You can also pick fuel cans up at yard-sales or salvage companies. There is a salvage company down the road from me that routinely has perfectly good fuel cans for very cheap with the old gooseneck spouts. These are much superior in my opinion and if you are going to be pouring fuel out of a heavy can into a small hole I would recommend getting a good goose-neck or buying an older can. I have several of the new cans full of gas in my shed and a couple of older ones. If I need to pour anything out, I will use what is in the old-style cans first and then pour my gas from the new cans into the old cans. It is just easier for me that way.

Regardless of whether you have a new or old can, the place you store your fuel should be as airtight as possible. You don’t want fumes leaking into the area you have your fuel stored and gasoline evaporates quickly when exposed to air.

Learn how to make your own wound care solutions, saline solutions, eye irrigant, natural insect repellent, sunscreen, hydrating fluids and even toothpaste. Click on the photo to find out more.

Using Fuel Additives for long-term fuel storage

Gas loses its potency over time and this also applies to Diesel and Kerosene. Diesel for example if stored at lower than 70 degrees will last about 12 months without any additives provided it is kept in a sealed container. If your temperatures are much above 70 that time slips by 50% to 6 months.

As diesel gets older, a fine sediment and gum forms in the diesel brought about by the reaction of diesel components with oxygen from the air. The fine sediment and gum will block fuel filters, leading to fuel starvation and the engine stopping. Frequent filter changes are then required to keep the engine going. The gums and sediments do not burn in the engine very well and can lead to carbon and soot deposits on injectors and other combustion surfaces.

Now, what can we do to prevent issues like this and protect our fuel because you don’t want to be trying to outrun the mutant zombie bikers from Mars and have your engine stop? Additives. There are two main additives that I have run across, STA-BIL and PRI-G. PRI has several lines of additives and the –G stands for gasoline. They also have PRI-D for diesel.  PRI additives are designed to be added to your fuel on a yearly basis to maintain the fuel in the best condition possible and they even claim that if your fuel has aged already, just adding PRI-G has proven to restore the fuel to “refinery-fresh conditions”. I would rather not test that out but PRI-G does have a decent reputation.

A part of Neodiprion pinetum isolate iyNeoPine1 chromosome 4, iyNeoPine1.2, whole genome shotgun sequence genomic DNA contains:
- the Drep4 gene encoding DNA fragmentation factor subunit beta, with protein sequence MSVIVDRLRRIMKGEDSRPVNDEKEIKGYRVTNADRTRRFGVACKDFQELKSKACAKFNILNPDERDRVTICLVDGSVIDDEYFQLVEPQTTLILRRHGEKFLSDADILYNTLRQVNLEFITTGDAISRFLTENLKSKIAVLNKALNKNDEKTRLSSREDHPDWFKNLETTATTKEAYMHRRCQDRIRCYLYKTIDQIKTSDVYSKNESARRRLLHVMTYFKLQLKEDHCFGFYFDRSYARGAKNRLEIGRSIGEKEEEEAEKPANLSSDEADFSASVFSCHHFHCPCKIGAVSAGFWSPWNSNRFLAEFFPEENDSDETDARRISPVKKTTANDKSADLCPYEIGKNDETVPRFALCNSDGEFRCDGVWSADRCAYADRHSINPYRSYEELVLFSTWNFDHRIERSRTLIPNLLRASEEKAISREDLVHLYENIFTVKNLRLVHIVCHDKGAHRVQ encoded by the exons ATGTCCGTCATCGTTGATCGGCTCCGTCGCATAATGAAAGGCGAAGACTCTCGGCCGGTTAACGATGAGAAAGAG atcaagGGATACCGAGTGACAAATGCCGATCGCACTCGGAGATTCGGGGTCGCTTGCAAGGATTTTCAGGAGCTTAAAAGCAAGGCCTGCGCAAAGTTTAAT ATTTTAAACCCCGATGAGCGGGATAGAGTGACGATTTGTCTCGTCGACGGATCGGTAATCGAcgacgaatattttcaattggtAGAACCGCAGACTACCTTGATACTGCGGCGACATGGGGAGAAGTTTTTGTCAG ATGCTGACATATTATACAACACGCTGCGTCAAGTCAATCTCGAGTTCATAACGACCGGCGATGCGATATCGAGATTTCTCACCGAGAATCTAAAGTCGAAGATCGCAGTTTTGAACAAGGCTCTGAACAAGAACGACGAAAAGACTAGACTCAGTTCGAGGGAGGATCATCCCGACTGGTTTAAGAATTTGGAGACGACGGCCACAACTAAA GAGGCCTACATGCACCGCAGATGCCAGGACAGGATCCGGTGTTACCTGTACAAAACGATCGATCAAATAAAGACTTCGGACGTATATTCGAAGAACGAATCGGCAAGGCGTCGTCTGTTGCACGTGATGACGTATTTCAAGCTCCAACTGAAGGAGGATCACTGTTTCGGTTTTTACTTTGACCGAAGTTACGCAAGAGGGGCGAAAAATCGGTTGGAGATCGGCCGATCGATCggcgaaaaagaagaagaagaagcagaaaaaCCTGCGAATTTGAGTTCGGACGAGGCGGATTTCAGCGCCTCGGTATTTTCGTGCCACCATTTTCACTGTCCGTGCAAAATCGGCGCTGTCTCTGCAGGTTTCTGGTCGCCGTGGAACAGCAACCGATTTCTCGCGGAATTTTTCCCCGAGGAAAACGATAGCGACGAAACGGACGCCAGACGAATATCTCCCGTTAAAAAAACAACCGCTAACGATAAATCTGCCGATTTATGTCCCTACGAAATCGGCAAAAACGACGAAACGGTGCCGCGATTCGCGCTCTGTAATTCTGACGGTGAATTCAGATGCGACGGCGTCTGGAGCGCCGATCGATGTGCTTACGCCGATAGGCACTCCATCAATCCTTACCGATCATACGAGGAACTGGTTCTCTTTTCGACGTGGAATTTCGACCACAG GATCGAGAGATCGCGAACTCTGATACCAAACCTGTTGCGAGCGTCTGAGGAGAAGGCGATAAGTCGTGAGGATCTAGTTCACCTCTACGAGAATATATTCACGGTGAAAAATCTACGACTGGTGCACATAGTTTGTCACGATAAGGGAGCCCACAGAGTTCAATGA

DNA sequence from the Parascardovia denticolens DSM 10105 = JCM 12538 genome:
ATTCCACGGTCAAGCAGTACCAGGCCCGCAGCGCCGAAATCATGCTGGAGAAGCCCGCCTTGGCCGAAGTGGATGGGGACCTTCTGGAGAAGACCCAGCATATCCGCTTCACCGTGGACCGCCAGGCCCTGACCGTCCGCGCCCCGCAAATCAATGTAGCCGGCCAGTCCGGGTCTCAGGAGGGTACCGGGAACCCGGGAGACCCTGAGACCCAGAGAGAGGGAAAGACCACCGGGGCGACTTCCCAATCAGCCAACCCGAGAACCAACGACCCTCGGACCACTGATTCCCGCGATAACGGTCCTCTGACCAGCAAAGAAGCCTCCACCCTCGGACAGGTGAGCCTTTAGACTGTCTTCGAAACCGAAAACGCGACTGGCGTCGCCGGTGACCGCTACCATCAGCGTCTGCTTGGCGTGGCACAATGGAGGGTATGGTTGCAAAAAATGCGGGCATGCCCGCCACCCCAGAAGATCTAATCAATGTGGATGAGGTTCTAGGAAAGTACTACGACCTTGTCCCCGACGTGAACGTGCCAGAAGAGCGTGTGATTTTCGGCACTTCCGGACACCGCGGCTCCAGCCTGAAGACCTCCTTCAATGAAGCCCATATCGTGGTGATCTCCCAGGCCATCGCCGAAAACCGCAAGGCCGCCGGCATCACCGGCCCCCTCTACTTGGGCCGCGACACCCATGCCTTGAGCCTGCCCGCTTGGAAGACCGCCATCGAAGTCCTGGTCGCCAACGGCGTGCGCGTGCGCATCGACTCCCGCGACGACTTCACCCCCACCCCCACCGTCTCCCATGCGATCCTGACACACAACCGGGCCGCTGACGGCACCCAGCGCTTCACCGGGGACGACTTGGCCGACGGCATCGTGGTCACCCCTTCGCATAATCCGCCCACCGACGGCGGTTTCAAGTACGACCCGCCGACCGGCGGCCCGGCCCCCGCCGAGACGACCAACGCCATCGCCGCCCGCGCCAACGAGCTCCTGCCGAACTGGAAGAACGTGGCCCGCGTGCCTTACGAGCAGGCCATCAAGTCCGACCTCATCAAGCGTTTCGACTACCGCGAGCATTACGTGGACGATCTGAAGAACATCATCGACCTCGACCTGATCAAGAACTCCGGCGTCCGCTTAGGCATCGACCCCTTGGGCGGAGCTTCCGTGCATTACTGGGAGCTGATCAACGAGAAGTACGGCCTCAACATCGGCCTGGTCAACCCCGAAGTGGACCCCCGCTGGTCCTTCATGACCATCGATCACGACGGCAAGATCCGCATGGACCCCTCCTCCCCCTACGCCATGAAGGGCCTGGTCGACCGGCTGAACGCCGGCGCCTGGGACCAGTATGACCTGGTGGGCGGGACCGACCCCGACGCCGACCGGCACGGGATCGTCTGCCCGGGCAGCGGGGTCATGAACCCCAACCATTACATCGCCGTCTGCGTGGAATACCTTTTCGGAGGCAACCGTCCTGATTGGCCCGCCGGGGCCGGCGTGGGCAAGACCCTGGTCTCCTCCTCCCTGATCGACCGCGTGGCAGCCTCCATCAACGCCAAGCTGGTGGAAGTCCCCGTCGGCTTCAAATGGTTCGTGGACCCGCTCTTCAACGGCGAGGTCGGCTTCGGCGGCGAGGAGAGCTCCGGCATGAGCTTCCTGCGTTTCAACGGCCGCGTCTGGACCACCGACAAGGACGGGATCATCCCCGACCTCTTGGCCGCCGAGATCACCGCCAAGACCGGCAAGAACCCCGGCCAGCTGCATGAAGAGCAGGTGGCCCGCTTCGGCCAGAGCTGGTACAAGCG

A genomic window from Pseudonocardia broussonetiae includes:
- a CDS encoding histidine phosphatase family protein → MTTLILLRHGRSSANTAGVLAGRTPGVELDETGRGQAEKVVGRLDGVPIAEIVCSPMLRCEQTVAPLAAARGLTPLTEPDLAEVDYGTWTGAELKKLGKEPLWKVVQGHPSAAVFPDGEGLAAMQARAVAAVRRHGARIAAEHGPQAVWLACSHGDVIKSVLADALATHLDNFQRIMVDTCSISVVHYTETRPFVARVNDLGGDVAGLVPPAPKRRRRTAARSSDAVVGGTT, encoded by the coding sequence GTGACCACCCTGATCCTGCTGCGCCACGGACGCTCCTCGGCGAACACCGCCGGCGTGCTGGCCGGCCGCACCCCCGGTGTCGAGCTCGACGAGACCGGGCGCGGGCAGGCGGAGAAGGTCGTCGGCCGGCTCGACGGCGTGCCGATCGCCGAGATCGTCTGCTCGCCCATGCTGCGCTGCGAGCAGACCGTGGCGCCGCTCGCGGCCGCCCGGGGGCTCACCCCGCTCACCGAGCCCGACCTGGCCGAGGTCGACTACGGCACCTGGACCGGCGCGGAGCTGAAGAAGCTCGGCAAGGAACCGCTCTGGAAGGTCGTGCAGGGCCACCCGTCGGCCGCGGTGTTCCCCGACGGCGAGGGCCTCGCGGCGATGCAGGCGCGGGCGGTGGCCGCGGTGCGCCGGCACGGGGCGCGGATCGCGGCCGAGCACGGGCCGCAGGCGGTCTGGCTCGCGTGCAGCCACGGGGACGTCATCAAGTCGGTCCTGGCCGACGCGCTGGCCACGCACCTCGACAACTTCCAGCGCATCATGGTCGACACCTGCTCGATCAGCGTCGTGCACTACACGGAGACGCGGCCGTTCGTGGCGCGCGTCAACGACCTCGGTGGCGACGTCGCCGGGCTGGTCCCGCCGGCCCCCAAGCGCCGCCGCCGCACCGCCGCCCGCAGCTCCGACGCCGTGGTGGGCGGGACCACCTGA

STA-BIL is one that I have personally used and does pretty much the same thing as PRI-G in terms of conditioning your fuel to last a lot longer in storage than it would without treatment. The instructions are simple, just dump the required amount in with your fuel and Voila! You should be able to safely store the fuel for at least a year with no adverse effects. I pour in the additive first and then the gas so that it is mixed as thoroughly as possible.

How Much and Where do I store my fuel?

Can you ever have too much fuel? I don’t know that you can in a real emergency. If you are unable to get to the gas station or there are rations at the pump you can never have too much. Would 500 gallons be enough? It really depends. If you have a minor power outage that lasts a few days, then you wouldn’t need that much gas at all. If we have the end of the world and there are no gas stations anymore, that 500 gallons is going to be a huge help, but it won’t last forever.

What I think is a good baseline takes into consideration the 80/20 rule. What is the likelihood that you will need this fuel for? For most people I think storing fuel for a bug-out vehicle or a generator is the most common scenario to plan for. For your car, I would plan on storing as much gas as you need to get you to your bugout location and add 50% to that. So, if you needed 2 tanks of gas to get you to your retreat and your tank held 20 gallons, I would store 60 gallons of treated fuel. This way if for some reason the grid goes down, the SHTF and zombies are walking all over the gas station parking lots, you should have plenty to get you there.

For a generator, I think you have to look at what you plan to run and how long you plan to run it. 15 gallons would last me about a week as long as I was using the generator for necessities only. Of course, it depends on the time of year but that is an average. Everyone should have at least one can of gas stored for emergencies but I like to store a minimum of one tank of gas for my car which is roughly 17 gallons and another 10 for the generator